Published online by Cambridge University Press: 01 October 2009
There is a mystery at the heart of Marston's drama, and it remains unsolved to this day. T. F. Wharton concludes his account of The Critical Fall and Rise of John Marston from Marston's time to the present by advising critics who like their literature to yield coherent visions of the world to look elsewhere: ‘Those who seek consistency and wholeness will be disappointed, not only when they seek it across his canon but when they look for it within single scenes or even lines. His is not a rigorous theological or philosophical position.’ Keith Sturgess concurs: despite the publication of several full-length studies of Marston during the last three decades, his drama ‘remains enigmatic and difficult to place for the modern reader or theatre practitioner. There is little consensus about the source, or sources, of the distinctive dramatic voice we hear, or about the meaning and significance of the texts themselves.’ And nowhere is the enigmatic quality of Marston's æuvre more apparent than in the play most critics consider to be his masterpiece, The Malcontent.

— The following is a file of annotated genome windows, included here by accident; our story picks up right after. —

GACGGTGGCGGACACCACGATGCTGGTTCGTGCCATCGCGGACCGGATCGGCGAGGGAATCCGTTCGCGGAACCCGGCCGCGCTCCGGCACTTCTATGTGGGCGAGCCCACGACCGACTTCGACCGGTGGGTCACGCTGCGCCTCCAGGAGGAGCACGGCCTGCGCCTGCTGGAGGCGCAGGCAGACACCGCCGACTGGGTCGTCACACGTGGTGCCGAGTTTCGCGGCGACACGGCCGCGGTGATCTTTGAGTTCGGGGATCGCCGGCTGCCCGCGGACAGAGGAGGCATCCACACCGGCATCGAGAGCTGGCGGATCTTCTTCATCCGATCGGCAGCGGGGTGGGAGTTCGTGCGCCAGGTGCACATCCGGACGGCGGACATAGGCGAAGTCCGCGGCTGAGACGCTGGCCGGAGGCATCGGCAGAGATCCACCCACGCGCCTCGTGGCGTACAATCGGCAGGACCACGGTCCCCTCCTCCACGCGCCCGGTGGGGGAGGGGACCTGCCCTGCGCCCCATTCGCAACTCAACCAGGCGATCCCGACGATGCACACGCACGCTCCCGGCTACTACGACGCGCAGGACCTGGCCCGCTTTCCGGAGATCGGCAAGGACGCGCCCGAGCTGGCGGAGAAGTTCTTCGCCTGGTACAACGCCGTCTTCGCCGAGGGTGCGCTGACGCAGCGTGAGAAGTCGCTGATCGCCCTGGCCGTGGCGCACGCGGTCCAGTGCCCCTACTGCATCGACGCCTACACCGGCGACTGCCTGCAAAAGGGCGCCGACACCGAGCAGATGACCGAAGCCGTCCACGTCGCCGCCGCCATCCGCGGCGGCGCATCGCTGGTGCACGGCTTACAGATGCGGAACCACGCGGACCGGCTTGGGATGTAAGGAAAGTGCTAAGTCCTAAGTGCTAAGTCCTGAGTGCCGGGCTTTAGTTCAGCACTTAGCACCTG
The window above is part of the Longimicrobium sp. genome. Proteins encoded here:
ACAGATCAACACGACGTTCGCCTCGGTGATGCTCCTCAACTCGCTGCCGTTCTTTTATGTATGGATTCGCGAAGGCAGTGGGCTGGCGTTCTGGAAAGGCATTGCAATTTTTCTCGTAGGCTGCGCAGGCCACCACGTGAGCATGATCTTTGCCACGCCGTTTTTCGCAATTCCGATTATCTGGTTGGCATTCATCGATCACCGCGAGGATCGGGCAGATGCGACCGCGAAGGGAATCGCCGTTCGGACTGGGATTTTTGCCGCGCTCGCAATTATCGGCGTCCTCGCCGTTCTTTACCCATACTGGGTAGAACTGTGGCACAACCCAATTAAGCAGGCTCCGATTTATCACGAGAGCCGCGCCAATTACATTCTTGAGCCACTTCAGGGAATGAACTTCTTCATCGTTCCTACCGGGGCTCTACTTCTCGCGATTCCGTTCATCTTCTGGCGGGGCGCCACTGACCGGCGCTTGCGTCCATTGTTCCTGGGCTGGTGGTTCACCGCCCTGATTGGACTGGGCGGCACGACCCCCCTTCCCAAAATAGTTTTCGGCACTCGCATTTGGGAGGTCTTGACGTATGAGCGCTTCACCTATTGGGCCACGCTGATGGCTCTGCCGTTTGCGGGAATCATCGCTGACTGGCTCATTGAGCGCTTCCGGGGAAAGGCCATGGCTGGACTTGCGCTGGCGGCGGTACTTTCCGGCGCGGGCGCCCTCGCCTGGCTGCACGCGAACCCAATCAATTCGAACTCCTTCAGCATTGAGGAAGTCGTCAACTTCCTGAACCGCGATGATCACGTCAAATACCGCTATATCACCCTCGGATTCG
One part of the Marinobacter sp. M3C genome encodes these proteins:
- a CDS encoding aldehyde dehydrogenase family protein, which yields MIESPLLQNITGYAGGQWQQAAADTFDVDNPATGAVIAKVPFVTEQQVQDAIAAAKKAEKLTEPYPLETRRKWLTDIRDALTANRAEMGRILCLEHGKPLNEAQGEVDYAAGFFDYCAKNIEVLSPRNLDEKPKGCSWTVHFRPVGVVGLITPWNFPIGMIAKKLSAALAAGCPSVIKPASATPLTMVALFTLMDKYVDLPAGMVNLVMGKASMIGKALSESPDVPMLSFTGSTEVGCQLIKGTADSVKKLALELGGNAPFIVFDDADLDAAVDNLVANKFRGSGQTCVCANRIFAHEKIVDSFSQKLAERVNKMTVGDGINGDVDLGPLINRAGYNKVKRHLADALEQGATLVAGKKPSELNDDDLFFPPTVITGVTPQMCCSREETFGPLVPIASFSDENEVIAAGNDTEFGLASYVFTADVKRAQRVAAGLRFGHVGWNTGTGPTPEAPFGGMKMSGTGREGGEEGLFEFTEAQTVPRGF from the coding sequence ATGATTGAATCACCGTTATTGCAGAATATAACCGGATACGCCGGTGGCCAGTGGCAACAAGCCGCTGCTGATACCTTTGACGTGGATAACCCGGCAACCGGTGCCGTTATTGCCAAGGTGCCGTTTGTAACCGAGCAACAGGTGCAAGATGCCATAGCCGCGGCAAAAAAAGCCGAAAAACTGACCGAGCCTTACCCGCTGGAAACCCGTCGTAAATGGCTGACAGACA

In other words, criticism of Marston still finds itself confronted with the questions posed over sixty years ago by T. S. Eliot's tantalizing essay on the dramatist. Of The Malcontent, Eliot writes:
We are aware, in short, with this as with Marston's other plays, that we have to do with a positive, powerful and unique personality. His is an original variation of that deep discontent and rebelliousness so frequent among the Elizabethan dramatists. […]